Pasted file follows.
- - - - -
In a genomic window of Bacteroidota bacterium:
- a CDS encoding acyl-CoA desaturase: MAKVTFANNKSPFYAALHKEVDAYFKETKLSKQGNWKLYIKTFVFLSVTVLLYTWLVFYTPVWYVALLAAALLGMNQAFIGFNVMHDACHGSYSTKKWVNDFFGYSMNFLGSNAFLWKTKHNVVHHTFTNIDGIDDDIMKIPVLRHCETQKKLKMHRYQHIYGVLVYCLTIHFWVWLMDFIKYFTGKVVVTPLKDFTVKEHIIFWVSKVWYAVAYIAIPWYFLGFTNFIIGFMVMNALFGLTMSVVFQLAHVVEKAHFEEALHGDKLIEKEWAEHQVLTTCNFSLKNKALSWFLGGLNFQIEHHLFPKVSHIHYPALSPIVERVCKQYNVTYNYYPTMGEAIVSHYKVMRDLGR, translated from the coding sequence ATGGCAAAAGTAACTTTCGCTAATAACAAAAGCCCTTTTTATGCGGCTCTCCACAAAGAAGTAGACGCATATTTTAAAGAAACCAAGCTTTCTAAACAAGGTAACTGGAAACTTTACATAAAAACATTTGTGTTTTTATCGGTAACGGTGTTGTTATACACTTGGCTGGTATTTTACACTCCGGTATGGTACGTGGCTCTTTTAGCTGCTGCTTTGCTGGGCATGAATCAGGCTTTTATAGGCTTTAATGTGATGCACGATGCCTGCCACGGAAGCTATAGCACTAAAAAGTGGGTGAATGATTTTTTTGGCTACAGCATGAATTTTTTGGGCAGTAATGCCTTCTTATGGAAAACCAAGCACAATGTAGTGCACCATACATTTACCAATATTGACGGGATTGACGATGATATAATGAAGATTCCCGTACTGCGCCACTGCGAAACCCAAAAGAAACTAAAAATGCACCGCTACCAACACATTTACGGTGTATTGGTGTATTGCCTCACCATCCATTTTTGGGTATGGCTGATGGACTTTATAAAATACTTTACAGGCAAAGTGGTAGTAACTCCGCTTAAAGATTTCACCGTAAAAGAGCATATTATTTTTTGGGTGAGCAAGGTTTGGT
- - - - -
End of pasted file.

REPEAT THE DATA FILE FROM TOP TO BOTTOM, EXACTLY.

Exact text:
In a genomic window of Bacteroidota bacterium:
- a CDS encoding acyl-CoA desaturase: MAKVTFANNKSPFYAALHKEVDAYFKETKLSKQGNWKLYIKTFVFLSVTVLLYTWLVFYTPVWYVALLAAALLGMNQAFIGFNVMHDACHGSYSTKKWVNDFFGYSMNFLGSNAFLWKTKHNVVHHTFTNIDGIDDDIMKIPVLRHCETQKKLKMHRYQHIYGVLVYCLTIHFWVWLMDFIKYFTGKVVVTPLKDFTVKEHIIFWVSKVWYAVAYIAIPWYFLGFTNFIIGFMVMNALFGLTMSVVFQLAHVVEKAHFEEALHGDKLIEKEWAEHQVLTTCNFSLKNKALSWFLGGLNFQIEHHLFPKVSHIHYPALSPIVERVCKQYNVTYNYYPTMGEAIVSHYKVMRDLGR, translated from the coding sequence ATGGCAAAAGTAACTTTCGCTAATAACAAAAGCCCTTTTTATGCGGCTCTCCACAAAGAAGTAGACGCATATTTTAAAGAAACCAAGCTTTCTAAACAAGGTAACTGGAAACTTTACATAAAAACATTTGTGTTTTTATCGGTAACGGTGTTGTTATACACTTGGCTGGTATTTTACACTCCGGTATGGTACGTGGCTCTTTTAGCTGCTGCTTTGCTGGGCATGAATCAGGCTTTTATAGGCTTTAATGTGATGCACGATGCCTGCCACGGAAGCTATAGCACTAAAAAGTGGGTGAATGATTTTTTTGGCTACAGCATGAATTTTTTGGGCAGTAATGCCTTCTTATGGAAAACCAAGCACAATGTAGTGCACCATACATTTACCAATATTGACGGGATTGACGATGATATAATGAAGATTCCCGTACTGCGCCACTGCGAAACCCAAAAGAAACTAAAAATGCACCGCTACCAACACATTTACGGTGTATTGGTGTATTGCCTCACCATCCATTTTTGGGTATGGCTGATGGACTTTATAAAATACTTTACAGGCAAAGTGGTAGTAACTCCGCTTAAAGATTTCACCGTAAAAGAGCATATTATTTTTTGGGTGAGCAAGGTTTGGT